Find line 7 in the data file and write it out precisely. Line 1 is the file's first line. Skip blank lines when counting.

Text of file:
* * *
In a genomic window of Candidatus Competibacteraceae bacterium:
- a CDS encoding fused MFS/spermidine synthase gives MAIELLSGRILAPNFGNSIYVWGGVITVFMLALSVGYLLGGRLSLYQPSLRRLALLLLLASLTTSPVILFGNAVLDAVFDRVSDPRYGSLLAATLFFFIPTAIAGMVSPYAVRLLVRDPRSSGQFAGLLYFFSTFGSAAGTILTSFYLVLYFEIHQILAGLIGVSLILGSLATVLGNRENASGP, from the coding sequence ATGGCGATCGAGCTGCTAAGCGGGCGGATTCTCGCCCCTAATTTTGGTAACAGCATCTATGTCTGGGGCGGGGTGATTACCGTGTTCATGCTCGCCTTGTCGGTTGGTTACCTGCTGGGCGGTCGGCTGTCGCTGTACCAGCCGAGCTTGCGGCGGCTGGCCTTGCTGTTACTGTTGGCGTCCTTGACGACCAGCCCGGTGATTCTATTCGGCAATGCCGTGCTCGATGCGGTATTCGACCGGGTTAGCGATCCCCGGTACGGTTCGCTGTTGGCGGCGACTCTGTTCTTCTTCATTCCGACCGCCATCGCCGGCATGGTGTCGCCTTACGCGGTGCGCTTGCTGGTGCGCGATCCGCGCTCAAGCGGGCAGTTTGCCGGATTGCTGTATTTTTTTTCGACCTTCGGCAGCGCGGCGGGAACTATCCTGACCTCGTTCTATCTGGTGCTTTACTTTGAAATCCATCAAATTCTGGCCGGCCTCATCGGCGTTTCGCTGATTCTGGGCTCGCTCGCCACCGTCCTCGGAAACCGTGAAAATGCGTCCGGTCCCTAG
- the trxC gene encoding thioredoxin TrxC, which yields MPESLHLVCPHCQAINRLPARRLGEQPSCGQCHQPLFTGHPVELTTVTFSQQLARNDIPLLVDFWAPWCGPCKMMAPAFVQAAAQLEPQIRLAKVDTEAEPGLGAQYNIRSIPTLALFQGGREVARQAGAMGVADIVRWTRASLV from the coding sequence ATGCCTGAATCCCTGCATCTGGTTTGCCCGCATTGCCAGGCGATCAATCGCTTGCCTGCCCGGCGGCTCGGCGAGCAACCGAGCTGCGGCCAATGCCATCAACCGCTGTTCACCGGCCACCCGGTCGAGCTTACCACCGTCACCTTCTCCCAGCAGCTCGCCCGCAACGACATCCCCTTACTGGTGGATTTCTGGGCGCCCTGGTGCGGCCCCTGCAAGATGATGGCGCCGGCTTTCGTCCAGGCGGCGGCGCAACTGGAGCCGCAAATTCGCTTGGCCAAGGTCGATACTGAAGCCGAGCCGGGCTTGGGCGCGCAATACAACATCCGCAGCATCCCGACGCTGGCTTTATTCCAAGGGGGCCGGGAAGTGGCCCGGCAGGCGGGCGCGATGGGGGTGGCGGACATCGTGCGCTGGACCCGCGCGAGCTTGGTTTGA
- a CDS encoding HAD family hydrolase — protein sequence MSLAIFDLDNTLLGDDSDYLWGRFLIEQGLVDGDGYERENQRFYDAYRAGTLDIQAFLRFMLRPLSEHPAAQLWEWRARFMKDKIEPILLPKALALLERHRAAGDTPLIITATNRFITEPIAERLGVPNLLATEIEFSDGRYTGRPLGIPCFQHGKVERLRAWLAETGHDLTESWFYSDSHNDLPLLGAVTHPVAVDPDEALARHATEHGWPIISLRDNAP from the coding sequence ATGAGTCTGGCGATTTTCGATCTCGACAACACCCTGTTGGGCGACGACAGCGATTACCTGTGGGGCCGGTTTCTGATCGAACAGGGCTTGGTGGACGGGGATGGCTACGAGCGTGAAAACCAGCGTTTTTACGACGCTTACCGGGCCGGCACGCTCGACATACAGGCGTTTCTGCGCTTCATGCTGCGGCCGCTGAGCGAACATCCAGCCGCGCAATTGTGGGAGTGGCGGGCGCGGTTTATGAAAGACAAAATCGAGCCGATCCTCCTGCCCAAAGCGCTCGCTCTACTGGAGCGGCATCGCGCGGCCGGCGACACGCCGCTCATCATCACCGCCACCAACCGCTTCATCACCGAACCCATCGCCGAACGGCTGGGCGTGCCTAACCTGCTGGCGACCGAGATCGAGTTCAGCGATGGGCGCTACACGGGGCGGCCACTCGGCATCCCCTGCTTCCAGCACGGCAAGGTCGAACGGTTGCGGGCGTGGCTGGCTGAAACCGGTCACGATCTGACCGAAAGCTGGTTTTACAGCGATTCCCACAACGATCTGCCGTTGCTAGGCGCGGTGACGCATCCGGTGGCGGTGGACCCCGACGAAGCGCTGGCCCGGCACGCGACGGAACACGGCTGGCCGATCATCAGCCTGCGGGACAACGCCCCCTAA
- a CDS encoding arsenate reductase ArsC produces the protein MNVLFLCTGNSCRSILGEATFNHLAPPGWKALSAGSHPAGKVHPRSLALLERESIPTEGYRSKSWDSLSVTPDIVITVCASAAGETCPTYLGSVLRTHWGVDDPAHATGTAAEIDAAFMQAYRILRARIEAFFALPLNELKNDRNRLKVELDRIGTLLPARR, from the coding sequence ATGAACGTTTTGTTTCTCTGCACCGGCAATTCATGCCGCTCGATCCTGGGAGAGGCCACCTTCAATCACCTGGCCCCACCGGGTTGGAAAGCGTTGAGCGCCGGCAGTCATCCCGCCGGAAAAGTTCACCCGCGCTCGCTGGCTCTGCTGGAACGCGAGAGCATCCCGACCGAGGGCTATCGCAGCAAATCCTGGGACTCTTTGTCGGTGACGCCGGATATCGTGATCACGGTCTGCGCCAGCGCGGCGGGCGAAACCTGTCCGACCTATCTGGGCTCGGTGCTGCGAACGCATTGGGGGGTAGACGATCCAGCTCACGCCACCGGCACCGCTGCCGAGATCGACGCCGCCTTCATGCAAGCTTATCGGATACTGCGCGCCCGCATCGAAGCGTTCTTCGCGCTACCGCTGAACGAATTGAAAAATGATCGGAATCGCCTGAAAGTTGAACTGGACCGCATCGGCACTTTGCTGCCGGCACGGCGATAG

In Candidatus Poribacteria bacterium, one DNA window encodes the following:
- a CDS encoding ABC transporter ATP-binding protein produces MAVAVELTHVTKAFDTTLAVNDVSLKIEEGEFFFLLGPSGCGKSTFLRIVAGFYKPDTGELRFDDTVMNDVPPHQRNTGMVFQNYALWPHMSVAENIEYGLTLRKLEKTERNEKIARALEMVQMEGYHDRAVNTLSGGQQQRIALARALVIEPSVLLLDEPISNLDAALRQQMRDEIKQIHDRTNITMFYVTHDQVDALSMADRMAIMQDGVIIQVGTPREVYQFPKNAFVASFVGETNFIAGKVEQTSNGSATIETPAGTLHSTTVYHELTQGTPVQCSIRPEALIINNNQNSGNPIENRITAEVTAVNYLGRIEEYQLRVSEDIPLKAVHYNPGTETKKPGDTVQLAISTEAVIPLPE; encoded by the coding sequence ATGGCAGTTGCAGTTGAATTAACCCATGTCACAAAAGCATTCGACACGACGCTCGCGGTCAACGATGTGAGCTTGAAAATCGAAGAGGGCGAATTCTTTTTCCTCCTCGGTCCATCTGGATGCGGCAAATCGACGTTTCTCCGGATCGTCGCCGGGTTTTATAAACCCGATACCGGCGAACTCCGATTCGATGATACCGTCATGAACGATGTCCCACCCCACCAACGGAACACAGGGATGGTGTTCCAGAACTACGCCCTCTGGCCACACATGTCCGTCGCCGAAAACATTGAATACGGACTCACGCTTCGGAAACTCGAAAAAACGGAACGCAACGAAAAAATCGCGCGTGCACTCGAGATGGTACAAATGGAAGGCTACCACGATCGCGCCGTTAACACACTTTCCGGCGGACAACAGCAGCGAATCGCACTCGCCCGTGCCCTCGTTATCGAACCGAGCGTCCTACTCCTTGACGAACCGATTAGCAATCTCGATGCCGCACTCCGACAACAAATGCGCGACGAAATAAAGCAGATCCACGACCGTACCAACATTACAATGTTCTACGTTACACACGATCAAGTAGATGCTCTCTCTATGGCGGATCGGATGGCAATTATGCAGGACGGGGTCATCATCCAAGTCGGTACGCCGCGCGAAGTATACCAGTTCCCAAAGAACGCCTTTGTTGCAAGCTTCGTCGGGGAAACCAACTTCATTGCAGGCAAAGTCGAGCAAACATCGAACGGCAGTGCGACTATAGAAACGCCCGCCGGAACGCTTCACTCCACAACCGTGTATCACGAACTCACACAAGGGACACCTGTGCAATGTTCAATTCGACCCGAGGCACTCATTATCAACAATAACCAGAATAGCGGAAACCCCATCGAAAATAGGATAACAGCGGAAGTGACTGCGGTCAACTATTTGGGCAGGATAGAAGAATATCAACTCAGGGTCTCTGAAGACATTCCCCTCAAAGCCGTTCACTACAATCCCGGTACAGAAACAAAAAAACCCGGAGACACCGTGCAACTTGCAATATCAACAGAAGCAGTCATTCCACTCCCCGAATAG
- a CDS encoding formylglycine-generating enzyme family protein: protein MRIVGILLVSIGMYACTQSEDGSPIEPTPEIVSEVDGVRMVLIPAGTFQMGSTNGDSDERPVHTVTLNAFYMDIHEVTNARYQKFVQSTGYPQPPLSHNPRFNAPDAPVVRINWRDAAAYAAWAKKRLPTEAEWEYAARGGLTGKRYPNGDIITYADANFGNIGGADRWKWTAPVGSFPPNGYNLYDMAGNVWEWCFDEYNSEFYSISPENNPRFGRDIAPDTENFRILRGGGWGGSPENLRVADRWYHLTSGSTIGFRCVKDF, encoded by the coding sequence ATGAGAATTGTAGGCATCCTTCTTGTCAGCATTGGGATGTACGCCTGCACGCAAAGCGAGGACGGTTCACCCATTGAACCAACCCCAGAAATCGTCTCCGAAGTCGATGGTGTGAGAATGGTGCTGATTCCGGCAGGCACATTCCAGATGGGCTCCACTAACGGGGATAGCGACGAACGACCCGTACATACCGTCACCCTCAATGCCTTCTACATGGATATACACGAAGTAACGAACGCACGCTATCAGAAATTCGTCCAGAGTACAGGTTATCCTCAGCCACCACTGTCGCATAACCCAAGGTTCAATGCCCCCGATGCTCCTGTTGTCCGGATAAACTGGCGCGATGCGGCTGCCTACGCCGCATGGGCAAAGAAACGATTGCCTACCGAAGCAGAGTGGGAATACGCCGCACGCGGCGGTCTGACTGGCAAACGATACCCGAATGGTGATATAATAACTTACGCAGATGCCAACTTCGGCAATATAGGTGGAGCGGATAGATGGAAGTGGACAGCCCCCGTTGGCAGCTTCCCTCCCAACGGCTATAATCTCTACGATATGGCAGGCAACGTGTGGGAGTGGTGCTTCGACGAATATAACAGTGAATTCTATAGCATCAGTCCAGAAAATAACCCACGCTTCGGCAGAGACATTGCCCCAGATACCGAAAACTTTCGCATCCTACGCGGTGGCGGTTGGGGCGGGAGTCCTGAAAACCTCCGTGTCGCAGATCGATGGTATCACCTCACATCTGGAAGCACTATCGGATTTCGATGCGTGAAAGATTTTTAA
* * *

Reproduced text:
- a CDS encoding ABC transporter ATP-binding protein produces MAVAVELTHVTKAFDTTLAVNDVSLKIEEGEFFFLLGPSGCGKSTFLRIVAGFYKPDTGELRFDDTVMNDVPPHQRNTGMVFQNYALWPHMSVAENIEYGLTLRKLEKTERNEKIARALEMVQMEGYHDRAVNTLSGGQQQRIALARALVIEPSVLLLDEPISNLDAALRQQMRDEIKQIHDRTNITMFYVTHDQVDALSMADRMAIMQDGVIIQVGTPREVYQFPKNAFVASFVGETNFIAGKVEQTSNGSATIETPAGTLHSTTVYHELTQGTPVQCSIRPEALIINNNQNSGNPIENRITAEVTAVNYLGRIEEYQLRVSEDIPLKAVHYNPGTETKKPGDTVQLAISTEAVIPLPE; encoded by the coding sequence ATGGCAGTTGCAGTTGAATTAACCCATGTCACAAAAGCATTCGACACGACGCTCGCGGTCAACGATGTGAGCTTGAAAATCGAAGAGGGCGAATTCTTTTTCCTCCTCGGTCCATCTGGATGCGGCAAATCGACGTTTCTCCGGATCGTCGCCGGGTTTTATAAACCCGATACCGGCGAACTCCGATTCGATGATACCGTCATGAACGATGTCCCACCCCACCAACGGAACACAGGGATGGTGTTCCAGAACTACGCCCTCTGGCCACACATGTCCGTCGCCGAAAACATTGAATACGGACTCACGCTTCGGAAACTCGAAAAAACGGAACGCAACGAAAAAATCGCGCGTGCACTCGAGATGGTACAAATGGAAGGCTACCACGATCGCGCCGTTAACACACTTTCCGGCGGACAACAGCAGCGAATCGCACTCGCCCGTGCCCTCGTTATCGAACCGAGCGTCCTACTCCTTGACGAACCGATTAGCAATCTCGATGCCGCACTCCGACAACAAATGCGCGACGAAATAAAGCAGATCCACGACCGTACCAACATTACAATGTTCTACGTTACACACGATCAAGTAGATGCTCTCTCTATGGCGGATCGGATGGCAATTATGCAGGACGGGGTCATCATCCAAGTCGGTACGCCGCGCGAAGTATACCAGTTCCCAAAGAACGCCTTTGTTGCAAGCTTCGTCGGGGAAACCAACTTCATTGCAGGCAAAGTCGAGCAAACATCGAACGGCAGTGCGACTATAGAAACGCCCGCCGGAACGCTTCACTCCACAACCGTGTATCACGAACTCACACAAGGGACACCTGTGCAATGTTCAATTCGACCCGAGGCACTCATTATCAACAATAACCAGAATAGCGGAAACCCCATCGAAAATAGGATAACAGCGGAAGTGACTGCGGTCAACTATTTGGGCAGGATAGAAGAATATCAACTCAGGGTCTCTGAAGACATTCCCCTCAAAGCCGTTCACTACAATCCCGGTACAGAAACAAAAAAACCCGGAGACACCGTGCAACTTGCAATATCAACAGAAGCAGTCATTCCACTCCCCGAATAG